Benign positional vertigo
Benign positional vertigo is a condition in which a person develops a sudden sensation of spinning, usually when moving the head. It is the most common cause of vertigo.
Benign positional vertigo is due to a disturbance within the inner ear. The inner ear has fluid-filled tubes called semicircular canals. The canals are very sensitive to movement of the fluid, which occurs as you change position. The fluid movement allows your brain to interpret your body's position and maintain your balance.
Benign positional vertigo develops when a small piece of bone-like calcium breaks free and floats within the tube of the inner ear. This sends the brain confusing messages about your body's position.
There are no major risk factors. However, the condition may partly run in families. A prior head injury (even a slight bump to the head) or an inner ear infection called labyrinthitis may make some people more likely to develop the condition.
The main symptom is a spinning sensation, which:
- Is usually triggered by head movement
- Often starts suddenly
Most often, patients say they cannot roll in bed or tilt their head up to look at something.
Other symptoms can include:
- Vision complaints, such as a perception that things are jumping or moving
- Vomiting (in severe cases)
To diagnose benign positional vertigo, the health care provider will often perform a test called the Dix-Hallpike maneuver. The doctor holds your head in a certain position and asks you to lie quickly backward over a table. As you do this, the doctor will look for abnormal eye movements and ask if you feel a spinning sensation. The doctor may use various methods to help evaluate your eye movements.
A physical exam is otherwise normal. A complete medical history and careful neurological exam should be done to rule out other reasons for your symptoms. Tests that may be done include:
Benign positional vertigo is uncomfortable, but usually improves with time. This condition may occur again without warning.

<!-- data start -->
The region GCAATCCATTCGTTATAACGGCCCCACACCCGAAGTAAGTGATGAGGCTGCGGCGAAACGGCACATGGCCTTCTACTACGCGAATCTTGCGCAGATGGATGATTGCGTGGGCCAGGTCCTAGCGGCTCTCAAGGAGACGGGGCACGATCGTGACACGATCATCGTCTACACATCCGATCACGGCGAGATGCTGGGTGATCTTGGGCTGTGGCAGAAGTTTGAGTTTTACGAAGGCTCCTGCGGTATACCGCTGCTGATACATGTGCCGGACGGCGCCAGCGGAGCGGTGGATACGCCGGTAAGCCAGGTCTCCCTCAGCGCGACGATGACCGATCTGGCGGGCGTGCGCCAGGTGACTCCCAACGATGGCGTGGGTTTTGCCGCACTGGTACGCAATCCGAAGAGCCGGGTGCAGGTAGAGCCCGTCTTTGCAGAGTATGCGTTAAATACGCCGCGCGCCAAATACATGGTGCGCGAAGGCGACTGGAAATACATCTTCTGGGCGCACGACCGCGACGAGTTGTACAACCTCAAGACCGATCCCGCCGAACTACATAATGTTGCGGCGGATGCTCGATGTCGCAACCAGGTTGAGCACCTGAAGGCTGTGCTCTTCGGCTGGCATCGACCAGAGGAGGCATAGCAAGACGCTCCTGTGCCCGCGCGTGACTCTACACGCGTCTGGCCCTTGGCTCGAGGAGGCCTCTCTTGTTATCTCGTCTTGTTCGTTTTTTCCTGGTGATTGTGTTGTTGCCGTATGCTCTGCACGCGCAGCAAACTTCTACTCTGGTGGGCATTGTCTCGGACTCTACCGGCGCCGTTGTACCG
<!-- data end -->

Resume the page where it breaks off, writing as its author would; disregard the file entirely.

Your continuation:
Call your health care provider if vertigo develops that has not been evaluated or if treatment is ineffective. Also call if you develop any associated symptoms (such as weakness, slurred speech, visual problems) that may indicate a more serious condition.
Patients with severe vertigo may get dehydrated due to frequent vomiting.
The most effective treatment is a procedure called "Epley's maneuver," which can move the small piece of bone-like calcium that is floating inside your inner ear. Other exercises that can readjust your response to head movements are less effective.
Occasionally, medications may be prescribed to relieve the spinning sensations. Such drugs may include:
However, such medicines often are not very effective for treating vertigo.
Avoid head positions that trigger positional vertigo.
Cummings CW, Flint PW, Haughey BH, et al. Otolaryngology: Head & Neck Surgery. 4th ed. St Louis, Mo: Mosby; 2005:3226.
Hain TC. Cranial nerve VIII: vestibulocochlear system. In: Goetz CG, eds. Textbook of Clinical Neurology. 3rd ed. Philadelphia, Pa: Saunders Elsevier; 2007:chap 12.
Review Date: 9/27/2008
Reviewed By: Daniel B. Hoch, PhD, MD, Assistant Professor of Neurology, Harvard Medical School, Department of Neurology, Massachusetts General Hospital. Also reviewed by David Zieve, MD, MHA, Medical Director, A.D.A.M., Inc.
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